Thousands of jobs are set to go at the Dutch national airline, KLM, as it deals with the impact of the outbreak. Its chief executive, Pieter Elbers, said KLM will shed as many as 2,000 jobs and ask personnel to work shortened hours, while grounding its fleet of six Boeing 747s from 1 April.

What it (are set to go at) means in this context?

  • As it says in the second sentence, "KLM will shed as many as 2,000 jobs". Something is set to happen, means something is about to happen. So up to 2000 people are about to lose their jobs. Mar 14, 2020 at 2:16
  • I agree, OB, that's what it means. I think it's an unfortunate way to put it, because, without reading further than the first sentence, it could mean that they are about to hire thousands. Mar 14, 2020 at 3:02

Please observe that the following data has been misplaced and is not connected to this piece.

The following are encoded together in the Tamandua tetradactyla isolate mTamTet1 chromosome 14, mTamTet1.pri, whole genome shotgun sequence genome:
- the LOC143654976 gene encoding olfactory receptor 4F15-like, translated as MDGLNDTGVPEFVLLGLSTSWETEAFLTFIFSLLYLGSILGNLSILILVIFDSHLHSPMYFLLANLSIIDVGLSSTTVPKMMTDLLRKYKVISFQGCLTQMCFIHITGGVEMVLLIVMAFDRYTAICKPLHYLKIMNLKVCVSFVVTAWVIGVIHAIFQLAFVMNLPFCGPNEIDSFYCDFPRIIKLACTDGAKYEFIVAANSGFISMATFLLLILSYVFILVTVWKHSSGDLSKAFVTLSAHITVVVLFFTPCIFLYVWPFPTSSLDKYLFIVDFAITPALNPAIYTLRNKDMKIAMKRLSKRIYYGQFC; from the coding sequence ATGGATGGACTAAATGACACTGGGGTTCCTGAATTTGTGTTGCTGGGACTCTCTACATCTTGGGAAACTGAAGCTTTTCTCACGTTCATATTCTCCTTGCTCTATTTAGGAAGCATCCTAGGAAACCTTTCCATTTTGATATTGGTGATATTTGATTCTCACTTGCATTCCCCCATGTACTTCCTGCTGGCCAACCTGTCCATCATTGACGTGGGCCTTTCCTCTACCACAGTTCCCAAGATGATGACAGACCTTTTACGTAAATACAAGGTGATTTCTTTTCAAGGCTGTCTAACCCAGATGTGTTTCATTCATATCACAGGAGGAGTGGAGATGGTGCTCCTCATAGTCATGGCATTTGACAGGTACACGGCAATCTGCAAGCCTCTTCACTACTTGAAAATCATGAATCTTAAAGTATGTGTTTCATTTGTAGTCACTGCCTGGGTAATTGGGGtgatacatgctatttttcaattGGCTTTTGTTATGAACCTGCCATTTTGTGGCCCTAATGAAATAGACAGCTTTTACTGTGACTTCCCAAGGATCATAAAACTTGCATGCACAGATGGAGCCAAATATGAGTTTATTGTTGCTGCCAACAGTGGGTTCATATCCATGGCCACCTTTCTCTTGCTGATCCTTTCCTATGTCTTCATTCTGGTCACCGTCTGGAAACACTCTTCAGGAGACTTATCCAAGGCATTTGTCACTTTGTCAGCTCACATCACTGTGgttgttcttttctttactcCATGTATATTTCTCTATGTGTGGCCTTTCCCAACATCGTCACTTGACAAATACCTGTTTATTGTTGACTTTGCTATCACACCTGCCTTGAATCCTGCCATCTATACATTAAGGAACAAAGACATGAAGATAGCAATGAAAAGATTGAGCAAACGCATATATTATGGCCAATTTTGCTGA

1 Answer 1


This sentence is potentially a bit confusing when first reading it. It's combining a couple of different colloquialisms with some potentially ambiguous prepositions. The rest of the passage does help to clarify what is meant, but as a native English speaker even I had to re-read the first sentence when I first encountered it.

It should be parsed as follows:

(Thousands of jobs) (are set) (to go) (at the Dutch national airline...)

Here, "are set" is being used to mean something is poised, ready, or about to happen. "to go" is being used to mean "to go away", or "to disappear", and "at" is the preposition telling you where it's going to happen ("at the Dutch national airline")

So it's saying:

At the Dutch national airline, KLM, thousands of jobs are about to disappear.

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